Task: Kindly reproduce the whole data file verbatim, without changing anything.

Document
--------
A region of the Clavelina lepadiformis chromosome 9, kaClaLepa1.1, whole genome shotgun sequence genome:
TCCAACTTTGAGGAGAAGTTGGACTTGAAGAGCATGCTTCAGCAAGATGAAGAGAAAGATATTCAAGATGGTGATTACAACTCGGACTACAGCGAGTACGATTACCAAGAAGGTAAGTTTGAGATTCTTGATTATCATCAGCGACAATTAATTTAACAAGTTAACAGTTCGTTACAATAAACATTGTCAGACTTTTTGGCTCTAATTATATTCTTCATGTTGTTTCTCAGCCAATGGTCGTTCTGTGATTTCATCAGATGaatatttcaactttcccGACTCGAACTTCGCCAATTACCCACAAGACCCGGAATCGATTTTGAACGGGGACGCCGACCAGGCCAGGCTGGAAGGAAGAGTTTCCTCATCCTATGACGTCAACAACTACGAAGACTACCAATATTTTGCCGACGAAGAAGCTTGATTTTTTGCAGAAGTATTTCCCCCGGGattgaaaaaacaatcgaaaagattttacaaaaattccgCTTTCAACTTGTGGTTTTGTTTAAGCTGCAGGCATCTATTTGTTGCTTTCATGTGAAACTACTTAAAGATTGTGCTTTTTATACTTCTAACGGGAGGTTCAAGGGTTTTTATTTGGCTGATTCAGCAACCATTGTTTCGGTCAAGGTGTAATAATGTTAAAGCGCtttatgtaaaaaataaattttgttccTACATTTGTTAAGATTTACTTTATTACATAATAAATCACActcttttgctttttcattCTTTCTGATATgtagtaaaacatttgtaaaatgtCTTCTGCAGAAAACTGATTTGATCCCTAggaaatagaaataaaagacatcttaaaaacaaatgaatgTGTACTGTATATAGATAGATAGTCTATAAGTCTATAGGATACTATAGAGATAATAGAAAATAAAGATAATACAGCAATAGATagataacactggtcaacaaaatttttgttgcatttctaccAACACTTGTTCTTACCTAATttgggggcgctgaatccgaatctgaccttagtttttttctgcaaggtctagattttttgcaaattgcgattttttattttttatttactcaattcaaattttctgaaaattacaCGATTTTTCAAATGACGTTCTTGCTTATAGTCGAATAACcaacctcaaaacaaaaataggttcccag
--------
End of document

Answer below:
A region of the Clavelina lepadiformis chromosome 9, kaClaLepa1.1, whole genome shotgun sequence genome:
TCCAACTTTGAGGAGAAGTTGGACTTGAAGAGCATGCTTCAGCAAGATGAAGAGAAAGATATTCAAGATGGTGATTACAACTCGGACTACAGCGAGTACGATTACCAAGAAGGTAAGTTTGAGATTCTTGATTATCATCAGCGACAATTAATTTAACAAGTTAACAGTTCGTTACAATAAACATTGTCAGACTTTTTGGCTCTAATTATATTCTTCATGTTGTTTCTCAGCCAATGGTCGTTCTGTGATTTCATCAGATGaatatttcaactttcccGACTCGAACTTCGCCAATTACCCACAAGACCCGGAATCGATTTTGAACGGGGACGCCGACCAGGCCAGGCTGGAAGGAAGAGTTTCCTCATCCTATGACGTCAACAACTACGAAGACTACCAATATTTTGCCGACGAAGAAGCTTGATTTTTTGCAGAAGTATTTCCCCCGGGattgaaaaaacaatcgaaaagattttacaaaaattccgCTTTCAACTTGTGGTTTTGTTTAAGCTGCAGGCATCTATTTGTTGCTTTCATGTGAAACTACTTAAAGATTGTGCTTTTTATACTTCTAACGGGAGGTTCAAGGGTTTTTATTTGGCTGATTCAGCAACCATTGTTTCGGTCAAGGTGTAATAATGTTAAAGCGCtttatgtaaaaaataaattttgttccTACATTTGTTAAGATTTACTTTATTACATAATAAATCACActcttttgctttttcattCTTTCTGATATgtagtaaaacatttgtaaaatgtCTTCTGCAGAAAACTGATTTGATCCCTAggaaatagaaataaaagacatcttaaaaacaaatgaatgTGTACTGTATATAGATAGATAGTCTATAAGTCTATAGGATACTATAGAGATAATAGAAAATAAAGATAATACAGCAATAGATagataacactggtcaacaaaatttttgttgcatttctaccAACACTTGTTCTTACCTAATttgggggcgctgaatccgaatctgaccttagtttttttctgcaaggtctagattttttgcaaattgcgattttttattttttatttactcaattcaaattttctgaaaattacaCGATTTTTCAAATGACGTTCTTGCTTATAGTCGAATAACcaacctcaaaacaaaaataggttcccag